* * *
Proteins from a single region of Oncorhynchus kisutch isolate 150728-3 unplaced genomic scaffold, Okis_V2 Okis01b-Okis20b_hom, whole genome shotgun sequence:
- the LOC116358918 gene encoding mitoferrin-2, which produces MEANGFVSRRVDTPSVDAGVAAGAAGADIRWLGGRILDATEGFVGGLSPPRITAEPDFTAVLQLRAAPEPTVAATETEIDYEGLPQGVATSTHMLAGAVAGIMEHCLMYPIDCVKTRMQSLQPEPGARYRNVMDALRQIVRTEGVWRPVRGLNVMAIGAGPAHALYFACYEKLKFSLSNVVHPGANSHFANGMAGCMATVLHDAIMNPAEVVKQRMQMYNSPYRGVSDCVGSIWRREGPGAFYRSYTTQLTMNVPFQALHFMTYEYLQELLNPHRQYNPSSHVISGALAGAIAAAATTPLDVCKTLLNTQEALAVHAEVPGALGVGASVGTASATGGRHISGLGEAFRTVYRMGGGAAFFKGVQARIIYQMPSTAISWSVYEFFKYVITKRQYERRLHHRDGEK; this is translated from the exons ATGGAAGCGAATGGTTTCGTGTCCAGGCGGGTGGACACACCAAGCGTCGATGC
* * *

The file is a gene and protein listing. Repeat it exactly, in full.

Proteins from a single region of Oncorhynchus kisutch isolate 150728-3 unplaced genomic scaffold, Okis_V2 Okis01b-Okis20b_hom, whole genome shotgun sequence:
- the LOC116358918 gene encoding mitoferrin-2, which produces MEANGFVSRRVDTPSVDAGVAAGAAGADIRWLGGRILDATEGFVGGLSPPRITAEPDFTAVLQLRAAPEPTVAATETEIDYEGLPQGVATSTHMLAGAVAGIMEHCLMYPIDCVKTRMQSLQPEPGARYRNVMDALRQIVRTEGVWRPVRGLNVMAIGAGPAHALYFACYEKLKFSLSNVVHPGANSHFANGMAGCMATVLHDAIMNPAEVVKQRMQMYNSPYRGVSDCVGSIWRREGPGAFYRSYTTQLTMNVPFQALHFMTYEYLQELLNPHRQYNPSSHVISGALAGAIAAAATTPLDVCKTLLNTQEALAVHAEVPGALGVGASVGTASATGGRHISGLGEAFRTVYRMGGGAAFFKGVQARIIYQMPSTAISWSVYEFFKYVITKRQYERRLHHRDGEK; this is translated from the exons ATGGAAGCGAATGGTTTCGTGTCCAGGCGGGTGGACACACCAAGCGTCGATGC